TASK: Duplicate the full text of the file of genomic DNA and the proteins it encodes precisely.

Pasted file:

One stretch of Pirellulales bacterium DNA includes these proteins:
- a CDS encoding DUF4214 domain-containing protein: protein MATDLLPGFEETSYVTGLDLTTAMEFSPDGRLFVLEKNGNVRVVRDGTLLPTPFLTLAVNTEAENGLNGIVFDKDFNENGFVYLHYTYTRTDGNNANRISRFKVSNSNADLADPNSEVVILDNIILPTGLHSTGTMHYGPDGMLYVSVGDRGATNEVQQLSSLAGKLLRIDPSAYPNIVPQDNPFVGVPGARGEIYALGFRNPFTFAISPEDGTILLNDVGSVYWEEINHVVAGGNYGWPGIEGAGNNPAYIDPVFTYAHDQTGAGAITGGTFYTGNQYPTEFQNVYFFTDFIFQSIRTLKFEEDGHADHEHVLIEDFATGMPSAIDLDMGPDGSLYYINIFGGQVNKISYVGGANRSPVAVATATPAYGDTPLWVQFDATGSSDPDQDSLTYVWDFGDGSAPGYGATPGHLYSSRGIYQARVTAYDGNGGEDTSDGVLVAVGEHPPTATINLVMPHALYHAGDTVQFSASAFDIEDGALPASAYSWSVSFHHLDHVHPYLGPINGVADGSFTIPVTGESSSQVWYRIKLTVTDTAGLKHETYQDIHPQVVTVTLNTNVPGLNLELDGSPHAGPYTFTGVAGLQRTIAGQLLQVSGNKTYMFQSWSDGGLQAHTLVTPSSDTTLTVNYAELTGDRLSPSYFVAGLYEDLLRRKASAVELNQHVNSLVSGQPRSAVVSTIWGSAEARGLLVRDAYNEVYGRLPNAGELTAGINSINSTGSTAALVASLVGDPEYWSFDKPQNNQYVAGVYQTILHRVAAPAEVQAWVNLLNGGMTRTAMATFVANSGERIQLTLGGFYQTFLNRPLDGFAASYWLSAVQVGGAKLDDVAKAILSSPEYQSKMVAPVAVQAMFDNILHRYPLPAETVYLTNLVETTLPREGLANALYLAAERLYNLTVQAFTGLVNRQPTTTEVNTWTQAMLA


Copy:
One stretch of Pirellulales bacterium DNA includes these proteins:
- a CDS encoding DUF4214 domain-containing protein: protein MATDLLPGFEETSYVTGLDLTTAMEFSPDGRLFVLEKNGNVRVVRDGTLLPTPFLTLAVNTEAENGLNGIVFDKDFNENGFVYLHYTYTRTDGNNANRISRFKVSNSNADLADPNSEVVILDNIILPTGLHSTGTMHYGPDGMLYVSVGDRGATNEVQQLSSLAGKLLRIDPSAYPNIVPQDNPFVGVPGARGEIYALGFRNPFTFAISPEDGTILLNDVGSVYWEEINHVVAGGNYGWPGIEGAGNNPAYIDPVFTYAHDQTGAGAITGGTFYTGNQYPTEFQNVYFFTDFIFQSIRTLKFEEDGHADHEHVLIEDFATGMPSAIDLDMGPDGSLYYINIFGGQVNKISYVGGANRSPVAVATATPAYGDTPLWVQFDATGSSDPDQDSLTYVWDFGDGSAPGYGATPGHLYSSRGIYQARVTAYDGNGGEDTSDGVLVAVGEHPPTATINLVMPHALYHAGDTVQFSASAFDIEDGALPASAYSWSVSFHHLDHVHPYLGPINGVADGSFTIPVTGESSSQVWYRIKLTVTDTAGLKHETYQDIHPQVVTVTLNTNVPGLNLELDGSPHAGPYTFTGVAGLQRTIAGQLLQVSGNKTYMFQSWSDGGLQAHTLVTPSSDTTLTVNYAELTGDRLSPSYFVAGLYEDLLRRKASAVELNQHVNSLVSGQPRSAVVSTIWGSAEARGLLVRDAYNEVYGRLPNAGELTAGINSINSTGSTAALVASLVGDPEYWSFDKPQNNQYVAGVYQTILHRVAAPAEVQAWVNLLNGGMTRTAMATFVANSGERIQLTLGGFYQTFLNRPLDGFAASYWLSAVQVGGAKLDDVAKAILSSPEYQSKMVAPVAVQAMFDNILHRYPLPAETVYLTNLVETTLPREGLANALYLAAERLYNLTVQAFTGLVNRQPTTTEVNTWTQAMLA